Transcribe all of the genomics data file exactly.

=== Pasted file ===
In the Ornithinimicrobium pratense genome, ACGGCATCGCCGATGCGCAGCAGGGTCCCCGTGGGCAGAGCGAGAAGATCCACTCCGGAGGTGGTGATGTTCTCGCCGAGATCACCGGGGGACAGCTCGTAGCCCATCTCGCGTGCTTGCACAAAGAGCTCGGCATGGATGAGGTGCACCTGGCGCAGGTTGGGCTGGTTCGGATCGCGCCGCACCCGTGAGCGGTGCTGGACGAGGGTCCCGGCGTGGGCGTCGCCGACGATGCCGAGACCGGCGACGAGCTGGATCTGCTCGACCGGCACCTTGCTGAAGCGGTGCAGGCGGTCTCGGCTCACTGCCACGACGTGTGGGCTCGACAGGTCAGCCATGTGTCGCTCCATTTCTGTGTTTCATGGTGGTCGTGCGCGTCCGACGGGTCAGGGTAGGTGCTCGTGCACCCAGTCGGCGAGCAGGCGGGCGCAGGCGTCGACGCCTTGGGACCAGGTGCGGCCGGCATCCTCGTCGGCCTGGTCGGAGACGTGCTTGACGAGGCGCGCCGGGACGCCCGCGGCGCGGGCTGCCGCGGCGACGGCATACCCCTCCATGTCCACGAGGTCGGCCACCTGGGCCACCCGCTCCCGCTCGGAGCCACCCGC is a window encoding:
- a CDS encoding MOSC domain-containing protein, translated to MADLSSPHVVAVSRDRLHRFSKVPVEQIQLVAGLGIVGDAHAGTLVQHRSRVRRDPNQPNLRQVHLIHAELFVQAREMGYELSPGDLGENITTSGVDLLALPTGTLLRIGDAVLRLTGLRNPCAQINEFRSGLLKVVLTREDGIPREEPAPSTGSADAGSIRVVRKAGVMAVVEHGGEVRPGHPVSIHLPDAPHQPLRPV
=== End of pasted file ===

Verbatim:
In the Ornithinimicrobium pratense genome, ACGGCATCGCCGATGCGCAGCAGGGTCCCCGTGGGCAGAGCGAGAAGATCCACTCCGGAGGTGGTGATGTTCTCGCCGAGATCACCGGGGGACAGCTCGTAGCCCATCTCGCGTGCTTGCACAAAGAGCTCGGCATGGATGAGGTGCACCTGGCGCAGGTTGGGCTGGTTCGGATCGCGCCGCACCCGTGAGCGGTGCTGGACGAGGGTCCCGGCGTGGGCGTCGCCGACGATGCCGAGACCGGCGACGAGCTGGATCTGCTCGACCGGCACCTTGCTGAAGCGGTGCAGGCGGTCTCGGCTCACTGCCACGACGTGTGGGCTCGACAGGTCAGCCATGTGTCGCTCCATTTCTGTGTTTCATGGTGGTCGTGCGCGTCCGACGGGTCAGGGTAGGTGCTCGTGCACCCAGTCGGCGAGCAGGCGGGCGCAGGCGTCGACGCCTTGGGACCAGGTGCGGCCGGCATCCTCGTCGGCCTGGTCGGAGACGTGCTTGACGAGGCGCGCCGGGACGCCCGCGGCGCGGGCTGCCGCGGCGACGGCATACCCCTCCATGTCCACGAGGTCGGCCACCTGGGCCACCCGCTCCCGCTCGGAGCCACCCGC is a window encoding:
- a CDS encoding MOSC domain-containing protein, translated to MADLSSPHVVAVSRDRLHRFSKVPVEQIQLVAGLGIVGDAHAGTLVQHRSRVRRDPNQPNLRQVHLIHAELFVQAREMGYELSPGDLGENITTSGVDLLALPTGTLLRIGDAVLRLTGLRNPCAQINEFRSGLLKVVLTREDGIPREEPAPSTGSADAGSIRVVRKAGVMAVVEHGGEVRPGHPVSIHLPDAPHQPLRPV